Also, loving that you’re blogging more. It’s helping me with my Cast On podcast withdrawal symptoms. I’ve taken to watching more OPB lately to help fill my knitting and dish washing hours.

    I hope you start feeling less pain soon, and that you let your shoulder heal before getting back into knitting. I’d rather wait longer now than lose you all together later.

    Posted on 2.16.10 ·
  3. Linda wrote:

    Looking forward to your blogging more. I really like your pattern for the Hellfire Lace sock, but what I would really like is the pattern for the Pentre Ifan sock! It is very pretty and I’ve been soooo patient! Hope you are feeling better soon.

    Posted on 2.16.10 ·
  4. Yay! Love these and bought the pattern immediately. May even have to read that book. Brenda, thanks for hanging in there while your shoulder recovers. “Sports” injuries can help with focus and strengthen the resolves. You have so much to offer and my life would be so dull without your musings in whatever way you can provide…gush gush gush…
    Here’s a thought: How about doing a few podcasts with a collection of your awesome essays and music selections in between? Or guest writers to provide materials, heck, some of my fav’s do “encore presentations” which would be great too! Way better than sloshing through older ones to find a favorite or two to pass the time til your back. Just a thoughts.
    Anyway, be well. Spring is on the way and all will be right with the world again.

    Posted on 2.18.10 ·
  5. Lovely socks! Cold Comfort Farm is a wonderful novel. The movie is also quite fun.

    Posted on 2.18.10 ·
  6. Jaala wrote:

    Those socks make me swoon. The colors and pattern=both gorgeous.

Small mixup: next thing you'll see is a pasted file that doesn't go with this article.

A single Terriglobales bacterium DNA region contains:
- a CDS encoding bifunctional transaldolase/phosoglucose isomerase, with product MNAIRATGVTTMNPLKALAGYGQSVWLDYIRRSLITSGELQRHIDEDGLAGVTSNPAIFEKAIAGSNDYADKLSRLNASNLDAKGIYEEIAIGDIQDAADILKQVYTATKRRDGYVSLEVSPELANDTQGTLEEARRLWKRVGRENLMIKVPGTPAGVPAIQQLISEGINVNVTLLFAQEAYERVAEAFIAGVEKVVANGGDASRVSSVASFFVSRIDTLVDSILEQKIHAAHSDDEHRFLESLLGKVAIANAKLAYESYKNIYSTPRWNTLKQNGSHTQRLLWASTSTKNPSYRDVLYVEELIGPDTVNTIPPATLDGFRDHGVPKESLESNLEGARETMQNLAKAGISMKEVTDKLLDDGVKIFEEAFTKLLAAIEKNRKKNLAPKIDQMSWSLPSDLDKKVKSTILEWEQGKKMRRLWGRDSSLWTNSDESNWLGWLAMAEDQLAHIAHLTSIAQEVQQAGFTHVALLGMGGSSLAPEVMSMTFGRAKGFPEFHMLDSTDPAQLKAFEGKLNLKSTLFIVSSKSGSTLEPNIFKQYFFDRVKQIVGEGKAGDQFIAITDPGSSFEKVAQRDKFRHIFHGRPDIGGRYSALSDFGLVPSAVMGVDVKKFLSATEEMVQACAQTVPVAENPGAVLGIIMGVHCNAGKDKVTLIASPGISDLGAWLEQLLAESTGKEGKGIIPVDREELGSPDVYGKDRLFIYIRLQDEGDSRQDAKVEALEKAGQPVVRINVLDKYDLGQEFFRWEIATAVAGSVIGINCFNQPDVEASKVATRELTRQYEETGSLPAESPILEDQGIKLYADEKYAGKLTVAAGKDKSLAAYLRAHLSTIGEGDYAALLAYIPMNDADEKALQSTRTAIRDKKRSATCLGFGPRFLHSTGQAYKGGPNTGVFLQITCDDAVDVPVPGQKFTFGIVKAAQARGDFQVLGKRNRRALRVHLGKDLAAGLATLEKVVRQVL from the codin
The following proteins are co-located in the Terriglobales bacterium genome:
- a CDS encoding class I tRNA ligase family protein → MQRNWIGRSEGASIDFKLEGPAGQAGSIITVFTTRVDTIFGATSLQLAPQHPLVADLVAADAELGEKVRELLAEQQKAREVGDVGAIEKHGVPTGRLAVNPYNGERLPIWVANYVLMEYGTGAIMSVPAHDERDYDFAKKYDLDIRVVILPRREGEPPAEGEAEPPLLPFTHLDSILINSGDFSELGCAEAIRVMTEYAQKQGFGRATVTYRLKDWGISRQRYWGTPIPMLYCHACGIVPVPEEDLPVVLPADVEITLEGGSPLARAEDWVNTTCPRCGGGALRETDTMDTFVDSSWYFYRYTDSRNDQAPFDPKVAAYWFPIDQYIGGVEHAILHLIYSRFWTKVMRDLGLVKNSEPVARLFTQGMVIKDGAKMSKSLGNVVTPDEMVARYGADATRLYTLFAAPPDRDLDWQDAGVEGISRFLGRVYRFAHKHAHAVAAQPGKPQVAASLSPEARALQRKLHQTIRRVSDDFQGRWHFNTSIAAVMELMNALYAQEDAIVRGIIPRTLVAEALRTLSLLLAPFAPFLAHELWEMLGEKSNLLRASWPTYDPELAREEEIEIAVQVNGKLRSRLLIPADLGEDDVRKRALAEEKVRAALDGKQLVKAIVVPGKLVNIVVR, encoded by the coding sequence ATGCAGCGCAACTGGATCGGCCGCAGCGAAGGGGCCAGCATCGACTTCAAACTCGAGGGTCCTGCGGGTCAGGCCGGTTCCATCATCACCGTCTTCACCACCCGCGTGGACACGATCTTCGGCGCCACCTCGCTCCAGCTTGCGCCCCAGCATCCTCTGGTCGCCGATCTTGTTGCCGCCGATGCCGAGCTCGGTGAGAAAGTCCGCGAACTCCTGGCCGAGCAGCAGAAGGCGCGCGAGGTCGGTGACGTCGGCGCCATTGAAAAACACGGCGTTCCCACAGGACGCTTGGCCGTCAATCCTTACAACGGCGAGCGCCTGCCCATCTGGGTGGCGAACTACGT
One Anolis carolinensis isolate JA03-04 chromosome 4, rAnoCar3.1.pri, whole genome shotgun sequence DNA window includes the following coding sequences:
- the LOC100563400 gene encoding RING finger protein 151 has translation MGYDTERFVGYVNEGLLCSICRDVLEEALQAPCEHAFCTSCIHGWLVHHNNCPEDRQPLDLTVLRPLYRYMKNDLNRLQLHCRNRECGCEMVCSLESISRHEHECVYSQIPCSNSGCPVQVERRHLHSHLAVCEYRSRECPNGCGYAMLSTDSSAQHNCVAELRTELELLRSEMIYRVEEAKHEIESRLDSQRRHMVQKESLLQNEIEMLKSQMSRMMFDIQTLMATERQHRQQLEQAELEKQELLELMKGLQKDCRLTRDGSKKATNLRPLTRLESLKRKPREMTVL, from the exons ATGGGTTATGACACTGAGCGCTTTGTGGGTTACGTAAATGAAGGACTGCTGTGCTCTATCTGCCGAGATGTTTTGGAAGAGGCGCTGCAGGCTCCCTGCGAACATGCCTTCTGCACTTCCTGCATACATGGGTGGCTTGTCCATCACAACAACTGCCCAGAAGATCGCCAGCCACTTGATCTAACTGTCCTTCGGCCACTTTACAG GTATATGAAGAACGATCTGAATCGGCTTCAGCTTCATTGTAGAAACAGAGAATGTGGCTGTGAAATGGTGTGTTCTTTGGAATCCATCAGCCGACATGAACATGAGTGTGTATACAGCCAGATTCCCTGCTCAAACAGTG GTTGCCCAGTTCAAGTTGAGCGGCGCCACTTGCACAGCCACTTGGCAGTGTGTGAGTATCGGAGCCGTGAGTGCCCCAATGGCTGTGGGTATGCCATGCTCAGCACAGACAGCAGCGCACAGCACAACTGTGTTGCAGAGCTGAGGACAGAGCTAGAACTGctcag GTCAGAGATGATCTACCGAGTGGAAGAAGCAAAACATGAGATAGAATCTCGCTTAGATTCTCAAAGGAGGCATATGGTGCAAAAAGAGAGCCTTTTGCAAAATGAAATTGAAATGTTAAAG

Thanks for the nice Knitcircus mention on the podcast a few months ago. We’re all the way online now and I’d like to send you a pdf of the pattern collection (the not-free part of the magazine) as a thanks for the generous airtime. Just shoot me an email, jaala AT knitcircus DOT com and we’ll send one your way!

    Thanks and keep up the lovely work,

    Posted on 2.18.10 ·
  7. Anne wrote:

    Hi Brenda
    I found your podcast a few months ago and have been listening to them from the beginning. I just bought the Brother Amos pattern and want to start it soon. I love your podcast and just listening to your voice as you ramble. I too have fought with the thyroid problems and have used knitting to work through health problems. Keep it up. ((BIG HUGS))

    Posted on 2.19.10 ·
  8. Robin wrote:

    Hi Brenda! I hope you’re healing and feeling better. It’s extraordinarily snowy here in Indianapolis and I’ve been listening to your podcasts while I spin and knit and wait for the snow to melt. Being a professional gardener, I’m off work during the winter months, and your podcast keeps me company – filling my kitchen with music and your wonderful stories. I look forward to your return in the spring. Feel better soon!

    Posted on 2.20.10 ·
  9. Nina wrote:

    I love the newly knit Brother Amos socks! They look like flames traveling up the legs. Beautiful work and great idea on putting all the photos on the first page. I definitely hate printing something out and eating up all my toner when really all I want are instructions on how to knit it.

    Posted on 2.22.10 ·